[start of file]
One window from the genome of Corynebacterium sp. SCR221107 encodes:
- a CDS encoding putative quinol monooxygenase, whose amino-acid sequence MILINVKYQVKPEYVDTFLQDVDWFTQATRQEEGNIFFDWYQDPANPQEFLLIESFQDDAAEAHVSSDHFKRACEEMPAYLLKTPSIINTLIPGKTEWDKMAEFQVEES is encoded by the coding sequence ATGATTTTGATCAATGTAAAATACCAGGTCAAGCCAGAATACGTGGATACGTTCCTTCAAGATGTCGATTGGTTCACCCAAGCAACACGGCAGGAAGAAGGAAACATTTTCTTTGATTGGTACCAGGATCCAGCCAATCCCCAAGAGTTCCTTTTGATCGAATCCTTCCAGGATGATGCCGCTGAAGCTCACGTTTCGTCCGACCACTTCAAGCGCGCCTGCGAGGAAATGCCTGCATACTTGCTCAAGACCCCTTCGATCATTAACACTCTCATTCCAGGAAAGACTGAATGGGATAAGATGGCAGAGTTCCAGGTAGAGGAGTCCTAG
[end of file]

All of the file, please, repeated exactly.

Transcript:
One window from the genome of Corynebacterium sp. SCR221107 encodes:
- a CDS encoding putative quinol monooxygenase, whose amino-acid sequence MILINVKYQVKPEYVDTFLQDVDWFTQATRQEEGNIFFDWYQDPANPQEFLLIESFQDDAAEAHVSSDHFKRACEEMPAYLLKTPSIINTLIPGKTEWDKMAEFQVEES is encoded by the coding sequence ATGATTTTGATCAATGTAAAATACCAGGTCAAGCCAGAATACGTGGATACGTTCCTTCAAGATGTCGATTGGTTCACCCAAGCAACACGGCAGGAAGAAGGAAACATTTTCTTTGATTGGTACCAGGATCCAGCCAATCCCCAAGAGTTCCTTTTGATCGAATCCTTCCAGGATGATGCCGCTGAAGCTCACGTTTCGTCCGACCACTTCAAGCGCGCCTGCGAGGAAATGCCTGCATACTTGCTCAAGACCCCTTCGATCATTAACACTCTCATTCCAGGAAAGACTGAATGGGATAAGATGGCAGAGTTCCAGGTAGAGGAGTCCTAG